Brighton, on the Sussex coast, has been a tourist town for centuries. With the coming of the railways in the 1800s, it became the perfect place for a day out or a weekend at the seaside. The piers, beaches, promenade, restaurants, nightclubs and the ‘Lanes’ attracted everyone from royalty to working people.
The Lanes are the busy narrow alleys filled with neat shops and restaurants in the old part of the city near the waterfront. They’re a ‘must visit’ — but what many visitors miss is North Laine. The word laine is old English for an empty plot of land beside the South Downs. Two hundred years ago, the North Laine filled up with factories, houses and shops. By the mid-20th century, manufacturing had mostly disappeared and it was considered an overcrowded slum.
Developers wanted to tear it all down and build high-rises. In 1977, after a courageous fight, some locals managed to save it and turn it into the ‘bohemian’ part of Brighton. Craftsmen, antique dealers, unique shops, theatres and eateries moved in. A diverse community of people occupied and renovated the tiny 1800s houses. It is now the coolest part of Brighton, and has been rated as one of the best shopping areas in all England.
Our trip through North Laine started one bright and sunny morning when we arrived at Brighton railway station. We popped out of the station, turned a corner onto Trafalgar Street, and a two-minute stroll brought us to the colourful Prince Albert Pub. In 2004 Banksy painted the Kissing Coppers on the pub’s wall. The picture was removed for safekeeping and a copy was put in its place (the original was later sold). Also on the walls of the pub are portraits of dozens of dearly departed rock stars; always good for a picture.
Continuing along Trafalgar Street we passed outdoor coffee shops, restaurants, pubs and vintage clothing stores. Another two minutes later and four streets along, a right turning took us onto Trafalgar Lane. There’s not much to buy down this street, but the walls covered with street art and graffiti made this a must-see, adding to the artistic flavour of the North Laine. At the next corner, Gloucester Road, we turned left past a fascinating architectural salvage shop and through a small pedestrianised area. Here we found a Mexican restaurant and a curios shop. With so much to see, we didn’t know where to look first.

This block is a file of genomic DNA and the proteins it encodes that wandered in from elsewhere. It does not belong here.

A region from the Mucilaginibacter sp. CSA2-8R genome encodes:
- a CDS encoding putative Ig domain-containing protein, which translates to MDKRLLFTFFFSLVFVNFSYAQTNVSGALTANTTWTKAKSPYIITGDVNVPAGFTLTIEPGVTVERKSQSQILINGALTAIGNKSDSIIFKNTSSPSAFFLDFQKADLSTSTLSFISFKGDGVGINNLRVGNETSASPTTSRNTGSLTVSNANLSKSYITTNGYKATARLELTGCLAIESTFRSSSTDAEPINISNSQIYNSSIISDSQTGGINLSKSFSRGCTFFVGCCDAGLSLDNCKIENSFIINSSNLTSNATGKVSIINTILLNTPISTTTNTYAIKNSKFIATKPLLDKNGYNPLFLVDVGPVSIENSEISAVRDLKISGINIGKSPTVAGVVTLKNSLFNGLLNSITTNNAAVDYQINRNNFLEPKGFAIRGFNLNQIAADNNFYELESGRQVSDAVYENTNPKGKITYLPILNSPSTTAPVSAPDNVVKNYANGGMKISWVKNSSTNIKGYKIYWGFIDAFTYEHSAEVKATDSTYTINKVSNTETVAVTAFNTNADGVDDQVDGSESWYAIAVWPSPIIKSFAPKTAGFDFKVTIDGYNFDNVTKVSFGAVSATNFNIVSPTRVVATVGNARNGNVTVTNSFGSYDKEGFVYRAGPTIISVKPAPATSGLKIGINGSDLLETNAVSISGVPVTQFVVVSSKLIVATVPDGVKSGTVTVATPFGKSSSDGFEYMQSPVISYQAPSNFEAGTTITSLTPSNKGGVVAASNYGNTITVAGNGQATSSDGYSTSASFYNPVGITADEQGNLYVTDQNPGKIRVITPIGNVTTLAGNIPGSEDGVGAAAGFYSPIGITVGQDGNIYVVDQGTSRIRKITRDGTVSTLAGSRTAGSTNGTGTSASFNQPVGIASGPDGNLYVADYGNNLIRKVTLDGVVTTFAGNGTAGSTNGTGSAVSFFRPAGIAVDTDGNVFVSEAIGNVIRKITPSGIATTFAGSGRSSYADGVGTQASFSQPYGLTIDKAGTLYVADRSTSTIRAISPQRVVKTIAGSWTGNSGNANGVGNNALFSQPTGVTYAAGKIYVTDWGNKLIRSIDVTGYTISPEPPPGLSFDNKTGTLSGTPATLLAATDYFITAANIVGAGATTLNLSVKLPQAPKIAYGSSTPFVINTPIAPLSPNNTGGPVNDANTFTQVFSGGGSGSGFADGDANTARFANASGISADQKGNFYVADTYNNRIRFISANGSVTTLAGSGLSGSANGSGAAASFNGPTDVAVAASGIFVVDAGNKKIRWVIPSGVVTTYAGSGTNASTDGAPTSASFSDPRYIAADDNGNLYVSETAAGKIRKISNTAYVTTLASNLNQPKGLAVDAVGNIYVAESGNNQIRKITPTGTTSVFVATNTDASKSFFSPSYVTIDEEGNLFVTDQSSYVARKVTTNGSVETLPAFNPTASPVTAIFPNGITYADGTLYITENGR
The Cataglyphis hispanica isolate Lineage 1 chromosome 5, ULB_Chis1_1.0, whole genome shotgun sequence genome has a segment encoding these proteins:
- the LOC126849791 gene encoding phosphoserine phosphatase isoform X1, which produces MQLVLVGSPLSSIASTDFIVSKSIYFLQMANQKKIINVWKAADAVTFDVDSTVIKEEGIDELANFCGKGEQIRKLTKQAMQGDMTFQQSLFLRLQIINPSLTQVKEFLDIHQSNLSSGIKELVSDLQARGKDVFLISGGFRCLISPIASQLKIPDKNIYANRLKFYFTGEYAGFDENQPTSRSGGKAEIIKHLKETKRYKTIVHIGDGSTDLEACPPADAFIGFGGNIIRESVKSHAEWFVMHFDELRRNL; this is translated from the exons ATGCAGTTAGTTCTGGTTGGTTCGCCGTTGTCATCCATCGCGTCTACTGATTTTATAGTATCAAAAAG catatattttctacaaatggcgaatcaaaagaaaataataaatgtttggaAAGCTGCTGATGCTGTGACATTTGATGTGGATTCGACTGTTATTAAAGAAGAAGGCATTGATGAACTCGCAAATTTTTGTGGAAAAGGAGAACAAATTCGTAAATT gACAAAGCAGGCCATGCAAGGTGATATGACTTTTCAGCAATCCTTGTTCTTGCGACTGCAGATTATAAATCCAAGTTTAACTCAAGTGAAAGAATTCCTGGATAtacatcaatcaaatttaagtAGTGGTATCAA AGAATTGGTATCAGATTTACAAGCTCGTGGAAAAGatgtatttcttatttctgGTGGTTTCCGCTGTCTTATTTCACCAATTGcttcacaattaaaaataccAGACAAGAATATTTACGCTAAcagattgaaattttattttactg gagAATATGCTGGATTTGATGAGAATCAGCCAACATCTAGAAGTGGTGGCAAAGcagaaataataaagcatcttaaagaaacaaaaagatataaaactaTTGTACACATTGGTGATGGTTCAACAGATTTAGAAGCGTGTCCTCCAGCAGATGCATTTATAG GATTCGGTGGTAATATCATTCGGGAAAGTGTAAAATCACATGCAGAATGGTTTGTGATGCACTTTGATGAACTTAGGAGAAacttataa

Turning right onto the next road, Upper Gardner Street, was a real surprise. On Saturdays, it’s closed to traffic and becomes a crowded street market. Tables are set up along the road and we found bargains everywhere in this huge flea market. Thank goodness we brought lots of bags and came early. We could not miss the bright pink North Laine Bazaar sign nearby; it’s like a street market but indoors. Over 50 stalls offered antiques, homewares, collectables, garden supplies and so much more.
We came to the corner with North Road where we found a bright yellow music emporium sporting a giant six-string guitar-shaped sign. The original store started as a stall in Kensington Gardens 30 years ago. We wandered through vintage guitars, modern electronics and used equipment. I was absolutely fascinated even if I cannot play anything musical; I have trouble with a record player.
Turning left at the next corner brought us to the heart of North Laine, Kensington Gardens. The narrow lane is lined with tables and outdoor racks from dozens of different shops, bars and restaurants. We found vintage clothing, curios, body piercing practitioners, fur-lined vests, collectables, candies, jewellery, fabrics, vegetarian foods, bakery goods and great coffee… all in one block.
From there, it was only a few steps to Snoopers Paradise. We duly snooped through over 90 stalls of curios, antiques, used clothing, artwork and crafts on two floors. It took nearly two hours to check out everything in there. This market is unique because there’s only one cash register at the entrance but always someone around to help if you need it. The local people we chatted with said that they come every week or two because of the changing array of merchandise and fresh stallholder turnover. You never know what you’ll find.
We ended up back on Gloucester Road in a small pedestrianised area. Turning left on Sydney Street, we couldn’t resist one last stop at an old-fashioned record shop with lots of vinyl at great prices (it’s having a revival you know). We were starting to flag, so headed up Sydney past an international selection of restaurants, bookstores, used clothing and a kaleidoscope of stores that was nearly overwhelming. Though the distance travelled wasn’t great and our itinerary covered a compact area, we felt we’d seen the world through the dazzling selection of offerings along the way.
Returning to Trafalgar Street at last, we started to head back to the railway station. On the way, we stopped at a friendly pub to pick up our spirits and then hauled all our shopping bags over to a Vietnamese restaurant for a slow peaceful meal. Refreshed but tired we hustled to the station in time to catch our train.
What a great day out. We didn’t spend time at the glitzy waterfront or browse the touristy Lanes, but instead headed straight into the heart and soul of Brighton — North Laine.